When I am at work, I worry incessantly about my daughter left alone at home with a nanny. I can perhaps install a CCTV at home to watch over her but that may not be a practical solution as I cannot be glued to the monitor while I am at work. But it would be great if I could receive an alert each time she moved close to an electric switch or the cooking range or wandered onto the balcony. I could then watch her and call home to alert the nanny. This is just one instance when safety is of such concern. What about safety of the general public?
Safety and security have never been discussed in India as they are now. Threats are from everywhere, and at all places. Security checking at offices and shopping mall entrances has become a ritual. Today when I see the sheer abundance of CCTV systems around, I remember the popular television series ‘Person of Interest’ where a government agency had developed a sophisticated System ‘The Machine’. It looks at surveillance cameras, all electronic communications, and audio video channels. From this data, ‘the Machine’ predicts violent acts. Though it is fiction, it strikes a note somewhere. The idea of preventing crimes rather than solving them is an appealing twist in today’s times and to some (including me); it’s comforting to imagine vigilant police monitoring every camera.
CCTV systems have an objective of reducing crimes. But same key questions remain unanswered – like do CCTVs really prevent crimes from happening? Or do they merely help catching a criminal once the crime has happened? How many of them really work and how strong a mechanism they are in ensuring public safety.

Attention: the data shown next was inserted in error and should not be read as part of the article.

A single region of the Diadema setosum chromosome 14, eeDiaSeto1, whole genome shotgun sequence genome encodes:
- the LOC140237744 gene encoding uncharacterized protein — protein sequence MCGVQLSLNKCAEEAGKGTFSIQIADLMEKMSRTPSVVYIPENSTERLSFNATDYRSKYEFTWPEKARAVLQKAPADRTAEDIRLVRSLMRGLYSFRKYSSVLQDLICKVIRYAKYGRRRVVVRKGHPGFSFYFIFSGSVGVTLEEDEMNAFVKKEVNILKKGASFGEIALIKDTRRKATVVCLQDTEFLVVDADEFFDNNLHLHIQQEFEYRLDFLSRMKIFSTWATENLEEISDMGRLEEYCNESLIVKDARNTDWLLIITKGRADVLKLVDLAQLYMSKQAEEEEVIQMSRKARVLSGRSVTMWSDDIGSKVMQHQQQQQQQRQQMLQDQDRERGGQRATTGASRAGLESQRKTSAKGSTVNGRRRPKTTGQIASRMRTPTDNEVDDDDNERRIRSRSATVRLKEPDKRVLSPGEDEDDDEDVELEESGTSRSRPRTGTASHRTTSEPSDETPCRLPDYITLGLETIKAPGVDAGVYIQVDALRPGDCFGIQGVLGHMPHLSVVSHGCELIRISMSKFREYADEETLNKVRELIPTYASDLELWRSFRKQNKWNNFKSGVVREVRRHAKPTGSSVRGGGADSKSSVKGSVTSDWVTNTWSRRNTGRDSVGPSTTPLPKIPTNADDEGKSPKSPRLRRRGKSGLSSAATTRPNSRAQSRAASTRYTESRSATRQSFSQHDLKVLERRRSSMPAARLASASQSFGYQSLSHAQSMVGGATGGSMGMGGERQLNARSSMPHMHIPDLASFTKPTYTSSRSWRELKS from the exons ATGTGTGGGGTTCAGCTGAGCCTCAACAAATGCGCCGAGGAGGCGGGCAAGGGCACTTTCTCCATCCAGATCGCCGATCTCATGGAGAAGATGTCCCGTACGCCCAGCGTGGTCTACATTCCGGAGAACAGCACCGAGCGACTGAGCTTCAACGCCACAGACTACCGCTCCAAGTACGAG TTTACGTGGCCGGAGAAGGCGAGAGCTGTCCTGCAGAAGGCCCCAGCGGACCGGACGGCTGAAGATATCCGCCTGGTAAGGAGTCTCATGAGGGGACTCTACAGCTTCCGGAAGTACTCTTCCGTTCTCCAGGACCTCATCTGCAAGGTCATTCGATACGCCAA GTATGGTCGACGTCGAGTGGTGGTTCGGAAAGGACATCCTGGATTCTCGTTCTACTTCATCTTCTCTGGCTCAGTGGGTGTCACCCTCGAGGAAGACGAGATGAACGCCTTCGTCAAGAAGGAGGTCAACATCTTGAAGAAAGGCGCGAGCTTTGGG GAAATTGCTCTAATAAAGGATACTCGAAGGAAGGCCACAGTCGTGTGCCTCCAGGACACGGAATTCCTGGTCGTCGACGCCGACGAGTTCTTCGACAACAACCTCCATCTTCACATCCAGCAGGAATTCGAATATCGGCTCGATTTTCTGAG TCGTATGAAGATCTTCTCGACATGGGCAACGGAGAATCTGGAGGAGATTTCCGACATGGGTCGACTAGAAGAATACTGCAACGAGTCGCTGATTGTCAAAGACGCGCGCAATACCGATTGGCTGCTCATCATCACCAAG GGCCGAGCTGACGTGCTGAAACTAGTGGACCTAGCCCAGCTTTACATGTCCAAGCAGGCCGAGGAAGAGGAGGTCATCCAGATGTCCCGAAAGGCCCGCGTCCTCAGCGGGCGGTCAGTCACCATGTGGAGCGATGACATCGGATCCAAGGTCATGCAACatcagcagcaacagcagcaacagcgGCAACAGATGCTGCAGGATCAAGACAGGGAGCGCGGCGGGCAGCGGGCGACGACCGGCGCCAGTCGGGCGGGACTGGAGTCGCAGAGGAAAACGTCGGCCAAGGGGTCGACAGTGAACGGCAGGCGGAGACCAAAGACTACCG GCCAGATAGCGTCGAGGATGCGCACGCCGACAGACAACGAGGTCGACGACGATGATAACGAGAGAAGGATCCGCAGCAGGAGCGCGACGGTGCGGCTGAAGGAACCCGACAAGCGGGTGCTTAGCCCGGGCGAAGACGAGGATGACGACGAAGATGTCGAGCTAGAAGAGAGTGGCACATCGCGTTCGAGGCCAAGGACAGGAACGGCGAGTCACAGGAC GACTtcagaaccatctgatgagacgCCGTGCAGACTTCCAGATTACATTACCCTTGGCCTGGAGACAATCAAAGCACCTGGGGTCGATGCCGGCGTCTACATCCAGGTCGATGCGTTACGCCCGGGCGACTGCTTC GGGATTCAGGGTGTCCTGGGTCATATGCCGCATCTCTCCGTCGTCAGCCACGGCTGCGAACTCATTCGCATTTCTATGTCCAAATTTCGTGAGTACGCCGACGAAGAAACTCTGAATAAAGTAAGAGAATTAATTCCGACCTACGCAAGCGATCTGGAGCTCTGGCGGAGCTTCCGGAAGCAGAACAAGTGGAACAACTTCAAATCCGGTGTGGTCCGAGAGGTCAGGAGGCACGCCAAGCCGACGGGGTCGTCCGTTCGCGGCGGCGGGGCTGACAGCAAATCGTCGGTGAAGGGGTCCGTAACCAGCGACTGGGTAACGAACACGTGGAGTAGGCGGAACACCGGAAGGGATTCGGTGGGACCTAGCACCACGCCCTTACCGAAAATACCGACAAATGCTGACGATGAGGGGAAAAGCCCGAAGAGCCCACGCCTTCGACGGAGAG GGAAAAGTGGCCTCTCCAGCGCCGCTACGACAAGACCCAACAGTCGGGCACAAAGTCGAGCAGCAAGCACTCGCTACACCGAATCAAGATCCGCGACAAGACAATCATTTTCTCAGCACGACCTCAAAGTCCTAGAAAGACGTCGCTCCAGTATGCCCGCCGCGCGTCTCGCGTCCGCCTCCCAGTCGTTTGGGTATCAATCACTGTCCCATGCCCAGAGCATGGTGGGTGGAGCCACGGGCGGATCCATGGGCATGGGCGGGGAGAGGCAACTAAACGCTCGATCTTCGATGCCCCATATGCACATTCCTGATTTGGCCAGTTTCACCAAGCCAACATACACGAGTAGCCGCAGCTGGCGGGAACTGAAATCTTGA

Manual inspection of video cameras – one frame (per second ) of CCTV can generate up to dozens of meaningful events of interest (meaningful events like a person running, person trying to hide his/her face, person taking an abnormal path, person loitering in an area, person leaving a bag in busy road, etc). This means that a security person watching a CCTV has a potential of tens of thousands of events to observe in an hour. This is huge volume for any human eye and mind. A typical human mind can pay attention for only few hours and few thousand events which make it practically impossible to catch all the events that CCTV footage is capturing by manual inspection of CCTV cameras.
However, this does not imply that manual inspection of CCTV is not valuable. CCTV and manual inspection of CCTV plays a huge role in providing safety to an extent human eye and human mind can pay attention. However, human factor (mind and eye) also comes with a limitation in manual inspection and hence the effectiveness of CCTV cameras at times is adversely impacted.
CCTV in post incident investigation
Let us for a moment look at post incident investigation and role of CCTV’s. If an incident happens on a busy road in a city, then video footage from CCTV installed on that road needs to be taken. Video footages from CCTV on roads and/or metro stations approaching the incidence road also need to be viewed. This can mean looking at video feeds from dozens of cameras. Not only videos of the day when the incident happened needs to be seen but also videos of few previous days needs to be monitored ( to correlate any patterns, like whether any person came to that place and inspected before the incident happened). So to get clues, video feeds need to be seen from dozens of cameras and several days of feeds from each camera; which means analyzing thousands of hours of video feeds. This can be cumbersome and time consuming and given the criticality of time and pace at which post incident investigation needs to happen, is it the most effective and efficient way ?